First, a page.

Man to promote unity on coast-to-coast walk

Maryland activist plans to cross nation on foot using U.S. 50

January 24, 1999|By E. B. Furgurson | E. B. Furgurson,CONTRIBUTING WRITER

His route is drawn in colored pencil on a Rand-McNally road atlas -- the ultimate road trip, U.S. 50, coast to coast, Ocean City to San Francisco.

Like many a man planning a road trip, Paul Callens worries about money and finding places to stay along the way, but at least he won't have car trouble.

He is walking, for a cause.

The cause is the adoption of a national Unity Day on Oct. 10 -- sort of an Earth Day for humanity. Callens and three other activists, who leave Ocean City on March 22, are walking the 3,200-mile route to encourage people nationwide to join together to heal political, cultural, racial, religious and gender divisions.

The idea came to him years ago. It is part New Age spiritual -- "People need to find peace within themselves, and then with their family and community," Callens said -- and part '60s political, recalling the civil rights march from Selma to Montgomery in Alabama.

But it has been only in the past couple of years that the vision has taken shape. Callens had become involved in the Annapolis Rap Sessions in Eastport founded by his friend Larry Griffin, whose We Care organization started feeding homeless and poor people during the holiday season several years ago.

Flash of inspiration

Callens surprised even himself when it was his turn to talk about his New Year's resolutions at the December 1997 rap session. He told the group he would walk across the country.

When the Ku Klux Klan scheduled a rally at Lawyer's Mall in front of the State House in February 1998, police, working with Griffin's organization and community activists, hatched the Unity Day counter-rally and gave Callens the name for his walk.

The walk was scheduled to begin in Ocean City on March 21 because that day is the spring equinox. He hopes to finish Oct. 10 in San Francisco's Golden Gate Park. Callens said he plans to walk 22 miles per day, five days a week.

Sponsors and contacts

Every Sunday along the way, one of two rest days per week, participants will encourage community participation in what Callens says will be a celebration of common bonds. He means discussion, music and performances intended to bring people together.

Unity Walk has garnered support from sponsors with connections across the country that could provide Callens and fellow walkers with food and shelter, and raise interest in the project along the route.

College boosts effort

Anne Arundel Community College is sponsoring the project and, through its membership in the National Association of Colleges, has provided a list of every member school within 15 miles of U.S. 50. The committee is contacting those schools for logistics support and possible event planning.

The YWCA of Annapolis and Anne Arundel County has signed on, as have the Maryland State Teachers Association; its parent, the National Education Association; and the Providence Center, which trains and employs the disabled.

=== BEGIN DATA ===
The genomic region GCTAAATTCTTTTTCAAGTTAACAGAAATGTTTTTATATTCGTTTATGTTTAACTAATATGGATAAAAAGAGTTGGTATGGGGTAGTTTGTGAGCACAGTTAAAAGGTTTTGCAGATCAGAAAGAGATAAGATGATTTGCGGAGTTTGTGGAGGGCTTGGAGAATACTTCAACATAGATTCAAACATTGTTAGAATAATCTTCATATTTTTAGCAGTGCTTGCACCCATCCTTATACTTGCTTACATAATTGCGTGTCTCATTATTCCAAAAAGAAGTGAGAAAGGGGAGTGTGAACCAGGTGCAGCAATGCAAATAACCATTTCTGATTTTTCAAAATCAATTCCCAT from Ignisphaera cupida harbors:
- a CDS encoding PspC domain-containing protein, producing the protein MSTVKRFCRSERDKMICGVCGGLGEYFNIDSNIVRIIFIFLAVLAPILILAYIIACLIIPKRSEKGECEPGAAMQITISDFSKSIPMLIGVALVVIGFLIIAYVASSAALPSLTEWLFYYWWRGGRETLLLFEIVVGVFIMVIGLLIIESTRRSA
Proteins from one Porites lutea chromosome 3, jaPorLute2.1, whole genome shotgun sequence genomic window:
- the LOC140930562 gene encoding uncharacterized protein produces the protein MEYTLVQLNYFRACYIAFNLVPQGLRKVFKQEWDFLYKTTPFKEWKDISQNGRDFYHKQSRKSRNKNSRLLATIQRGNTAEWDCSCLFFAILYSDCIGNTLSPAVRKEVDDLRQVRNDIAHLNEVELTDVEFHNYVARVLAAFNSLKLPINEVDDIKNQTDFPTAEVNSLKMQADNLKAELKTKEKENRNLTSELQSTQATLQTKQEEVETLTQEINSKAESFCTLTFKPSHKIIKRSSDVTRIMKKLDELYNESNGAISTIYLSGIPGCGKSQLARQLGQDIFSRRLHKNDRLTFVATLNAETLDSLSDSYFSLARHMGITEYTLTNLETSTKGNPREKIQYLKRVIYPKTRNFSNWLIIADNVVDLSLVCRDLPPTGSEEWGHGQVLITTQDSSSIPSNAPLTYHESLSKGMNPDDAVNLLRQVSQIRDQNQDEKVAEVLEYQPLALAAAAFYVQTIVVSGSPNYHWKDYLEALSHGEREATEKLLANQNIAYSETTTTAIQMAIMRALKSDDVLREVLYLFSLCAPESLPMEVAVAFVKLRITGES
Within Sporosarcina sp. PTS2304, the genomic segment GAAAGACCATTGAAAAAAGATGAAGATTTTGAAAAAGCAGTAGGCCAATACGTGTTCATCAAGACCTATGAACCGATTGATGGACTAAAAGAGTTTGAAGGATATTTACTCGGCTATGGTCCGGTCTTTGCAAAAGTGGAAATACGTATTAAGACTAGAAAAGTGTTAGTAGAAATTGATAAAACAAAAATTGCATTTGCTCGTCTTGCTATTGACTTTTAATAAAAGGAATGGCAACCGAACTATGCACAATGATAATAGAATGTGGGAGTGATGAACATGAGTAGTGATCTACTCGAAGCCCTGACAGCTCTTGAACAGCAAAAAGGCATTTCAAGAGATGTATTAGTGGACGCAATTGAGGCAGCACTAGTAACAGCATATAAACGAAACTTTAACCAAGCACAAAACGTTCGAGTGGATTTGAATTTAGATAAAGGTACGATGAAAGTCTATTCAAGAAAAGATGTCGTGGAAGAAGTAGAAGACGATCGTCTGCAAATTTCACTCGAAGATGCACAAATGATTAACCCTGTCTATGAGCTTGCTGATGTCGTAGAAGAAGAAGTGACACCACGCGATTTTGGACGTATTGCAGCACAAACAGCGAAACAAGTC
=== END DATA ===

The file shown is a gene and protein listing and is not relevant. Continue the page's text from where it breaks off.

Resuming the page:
Retired YWCA Director Barbara Hale is the walk committee's executive director, running the planning, logistics and mailing operations from her home office.

"The YWCA was a co-sponsor of the Unity Day march against the KKK, and Paul came to talk to me about his vision," said Hale, who worked at the Y for 27 years. "Since I had retired, I said I would help. I am doing it gladly."

The walkers will stop outside Cambridge, some 66 miles from the beginning of the trek, for lunch and prayer at the birthplace of Harriet Tubman, the former slave and abolitionist who helped run the Underground Railroad.

At the 90-mile marker, participants will rally at the Wye Mills Conference Center, site of last year's Middle East peace talks. Representatives of Palestinian and Jewish organizations have been invited to participate.

Easter in Washington

The end of the first leg will be Easter weekend in Washington. Unity Walk plans a vigil at the White House on Good Friday, April 2, and has secured a permit to rally on the National Mall in front of the Capitol for the next two days.

The convergence of Easter and the 31st anniversary of the Rev. Martin Luther King Jr.'s assassination April 4 "gives a power to the march as it heads off across the country," Hale said.

Unity Walk also is setting up a World Wide Web site so that schoolchildren and others can monitor the group's progress.

But with virtually no money, Unity Walk and Callens will set off from Ocean City armed mostly with faith. That is part of the appeal, said Hale.

"We will start anyway, on faith that the walk will generate increasing interest," she said. "It is gratifying to see how this idea touches people. And people are starting to volunteer."

Callens said Anne Arundel County Executive Janet S. Owens and Carl O. Snowden, a former Annapolis alderman now on Owens' staff and the walk's board of directors, will walk with him as the group traverses the area. Annapolis Alderman Cynthia A. Carter and 20 others have signed up to walk from Ocean City to Washington.

"I think this is a wonderful thing, especially coming out of Annapolis," Snowden said. "I hope to be able to mobilize resources and encourage other organizations to get involved."

Callens said factors leading to a fragmented nation are "so huge, so daunting, that people unwittingly contribute to the problem."

"I am just trying to wake them up," he said. "It's easy to promote unity when the Klan is coming to town. The challenge is to be able to do it in a positive manner and on a regular basis.

"Some cultures consider walking a prayerful act."

Pub Date: 1/24/99

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